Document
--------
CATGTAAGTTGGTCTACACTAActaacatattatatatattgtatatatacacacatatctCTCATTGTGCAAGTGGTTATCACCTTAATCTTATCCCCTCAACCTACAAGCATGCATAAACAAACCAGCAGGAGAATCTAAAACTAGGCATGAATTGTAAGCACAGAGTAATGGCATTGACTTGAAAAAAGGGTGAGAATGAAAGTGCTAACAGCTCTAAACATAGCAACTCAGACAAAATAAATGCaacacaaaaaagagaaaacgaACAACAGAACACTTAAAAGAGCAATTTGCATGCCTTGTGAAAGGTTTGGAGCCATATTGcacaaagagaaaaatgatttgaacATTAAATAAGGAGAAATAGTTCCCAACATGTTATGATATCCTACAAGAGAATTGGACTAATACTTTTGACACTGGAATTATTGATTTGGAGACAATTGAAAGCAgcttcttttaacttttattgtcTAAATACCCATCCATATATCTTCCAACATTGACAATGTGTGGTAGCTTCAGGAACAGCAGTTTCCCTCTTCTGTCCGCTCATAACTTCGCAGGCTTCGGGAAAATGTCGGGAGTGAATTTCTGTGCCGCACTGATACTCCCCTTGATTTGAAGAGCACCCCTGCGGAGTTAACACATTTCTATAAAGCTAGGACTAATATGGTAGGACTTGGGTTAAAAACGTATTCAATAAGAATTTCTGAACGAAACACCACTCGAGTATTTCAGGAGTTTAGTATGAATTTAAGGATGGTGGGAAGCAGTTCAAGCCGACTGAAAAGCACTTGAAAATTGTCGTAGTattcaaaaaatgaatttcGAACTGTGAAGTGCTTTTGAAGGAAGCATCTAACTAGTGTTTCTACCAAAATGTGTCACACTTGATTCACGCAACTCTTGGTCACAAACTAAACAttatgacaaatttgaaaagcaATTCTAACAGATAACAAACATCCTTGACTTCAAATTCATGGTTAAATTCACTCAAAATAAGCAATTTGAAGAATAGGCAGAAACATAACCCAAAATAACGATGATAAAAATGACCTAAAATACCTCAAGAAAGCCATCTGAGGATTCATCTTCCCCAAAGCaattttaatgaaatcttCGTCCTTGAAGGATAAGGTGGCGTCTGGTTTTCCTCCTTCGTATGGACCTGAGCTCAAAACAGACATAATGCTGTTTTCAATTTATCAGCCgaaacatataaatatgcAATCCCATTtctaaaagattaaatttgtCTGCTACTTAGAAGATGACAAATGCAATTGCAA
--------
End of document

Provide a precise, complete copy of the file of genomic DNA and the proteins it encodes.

CATGTAAGTTGGTCTACACTAActaacatattatatatattgtatatatacacacatatctCTCATTGTGCAAGTGGTTATCACCTTAATCTTATCCCCTCAACCTACAAGCATGCATAAACAAACCAGCAGGAGAATCTAAAACTAGGCATGAATTGTAAGCACAGAGTAATGGCATTGACTTGAAAAAAGGGTGAGAATGAAAGTGCTAACAGCTCTAAACATAGCAACTCAGACAAAATAAATGCaacacaaaaaagagaaaacgaACAACAGAACACTTAAAAGAGCAATTTGCATGCCTTGTGAAAGGTTTGGAGCCATATTGcacaaagagaaaaatgatttgaacATTAAATAAGGAGAAATAGTTCCCAACATGTTATGATATCCTACAAGAGAATTGGACTAATACTTTTGACACTGGAATTATTGATTTGGAGACAATTGAAAGCAgcttcttttaacttttattgtcTAAATACCCATCCATATATCTTCCAACATTGACAATGTGTGGTAGCTTCAGGAACAGCAGTTTCCCTCTTCTGTCCGCTCATAACTTCGCAGGCTTCGGGAAAATGTCGGGAGTGAATTTCTGTGCCGCACTGATACTCCCCTTGATTTGAAGAGCACCCCTGCGGAGTTAACACATTTCTATAAAGCTAGGACTAATATGGTAGGACTTGGGTTAAAAACGTATTCAATAAGAATTTCTGAACGAAACACCACTCGAGTATTTCAGGAGTTTAGTATGAATTTAAGGATGGTGGGAAGCAGTTCAAGCCGACTGAAAAGCACTTGAAAATTGTCGTAGTattcaaaaaatgaatttcGAACTGTGAAGTGCTTTTGAAGGAAGCATCTAACTAGTGTTTCTACCAAAATGTGTCACACTTGATTCACGCAACTCTTGGTCACAAACTAAACAttatgacaaatttgaaaagcaATTCTAACAGATAACAAACATCCTTGACTTCAAATTCATGGTTAAATTCACTCAAAATAAGCAATTTGAAGAATAGGCAGAAACATAACCCAAAATAACGATGATAAAAATGACCTAAAATACCTCAAGAAAGCCATCTGAGGATTCATCTTCCCCAAAGCaattttaatgaaatcttCGTCCTTGAAGGATAAGGTGGCGTCTGGTTTTCCTCCTTCGTATGGACCTGAGCTCAAAACAGACATAATGCTGTTTTCAATTTATCAGCCgaaacatataaatatgcAATCCCATTtctaaaagattaaatttgtCTGCTACTTAGAAGATGACAAATGCAATTGCAA